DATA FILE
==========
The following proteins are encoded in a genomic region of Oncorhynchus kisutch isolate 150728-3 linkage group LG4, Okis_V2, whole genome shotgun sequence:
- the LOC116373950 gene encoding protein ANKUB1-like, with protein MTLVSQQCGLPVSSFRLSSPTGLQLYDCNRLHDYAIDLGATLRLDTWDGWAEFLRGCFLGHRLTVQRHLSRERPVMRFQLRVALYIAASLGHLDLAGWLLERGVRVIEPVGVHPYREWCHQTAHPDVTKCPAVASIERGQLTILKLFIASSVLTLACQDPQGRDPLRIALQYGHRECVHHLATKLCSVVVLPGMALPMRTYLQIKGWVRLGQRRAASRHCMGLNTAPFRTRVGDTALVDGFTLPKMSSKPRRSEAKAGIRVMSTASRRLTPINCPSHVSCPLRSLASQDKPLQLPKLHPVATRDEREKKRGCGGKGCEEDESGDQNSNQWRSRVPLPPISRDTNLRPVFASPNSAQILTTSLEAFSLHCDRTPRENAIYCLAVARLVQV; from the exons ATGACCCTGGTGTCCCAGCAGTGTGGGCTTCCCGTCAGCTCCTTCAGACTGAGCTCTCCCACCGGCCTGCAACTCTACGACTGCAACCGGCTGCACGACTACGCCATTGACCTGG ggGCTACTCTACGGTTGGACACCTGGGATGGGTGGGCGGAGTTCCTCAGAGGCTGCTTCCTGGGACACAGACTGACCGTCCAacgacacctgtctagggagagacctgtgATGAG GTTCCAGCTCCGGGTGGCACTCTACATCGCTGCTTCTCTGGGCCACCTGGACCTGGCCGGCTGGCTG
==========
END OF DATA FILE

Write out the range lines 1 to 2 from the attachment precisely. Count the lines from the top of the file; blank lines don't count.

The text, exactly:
The following proteins are encoded in a genomic region of Oncorhynchus kisutch isolate 150728-3 linkage group LG4, Okis_V2, whole genome shotgun sequence:
- the LOC116373950 gene encoding protein ANKUB1-like, with protein MTLVSQQCGLPVSSFRLSSPTGLQLYDCNRLHDYAIDLGATLRLDTWDGWAEFLRGCFLGHRLTVQRHLSRERPVMRFQLRVALYIAASLGHLDLAGWLLERGVRVIEPVGVHPYREWCHQTAHPDVTKCPAVASIERGQLTILKLFIASSVLTLACQDPQGRDPLRIALQYGHRECVHHLATKLCSVVVLPGMALPMRTYLQIKGWVRLGQRRAASRHCMGLNTAPFRTRVGDTALVDGFTLPKMSSKPRRSEAKAGIRVMSTASRRLTPINCPSHVSCPLRSLASQDKPLQLPKLHPVATRDEREKKRGCGGKGCEEDESGDQNSNQWRSRVPLPPISRDTNLRPVFASPNSAQILTTSLEAFSLHCDRTPRENAIYCLAVARLVQV; from the exons ATGACCCTGGTGTCCCAGCAGTGTGGGCTTCCCGTCAGCTCCTTCAGACTGAGCTCTCCCACCGGCCTGCAACTCTACGACTGCAACCGGCTGCACGACTACGCCATTGACCTGG ggGCTACTCTACGGTTGGACACCTGGGATGGGTGGGCGGAGTTCCTCAGAGGCTGCTTCCTGGGACACAGACTGACCGTCCAacgacacctgtctagggagagacctgtgATGAG GTTCCAGCTCCGGGTGGCACTCTACATCGCTGCTTCTCTGGGCCACCTGGACCTGGCCGGCTGGCTG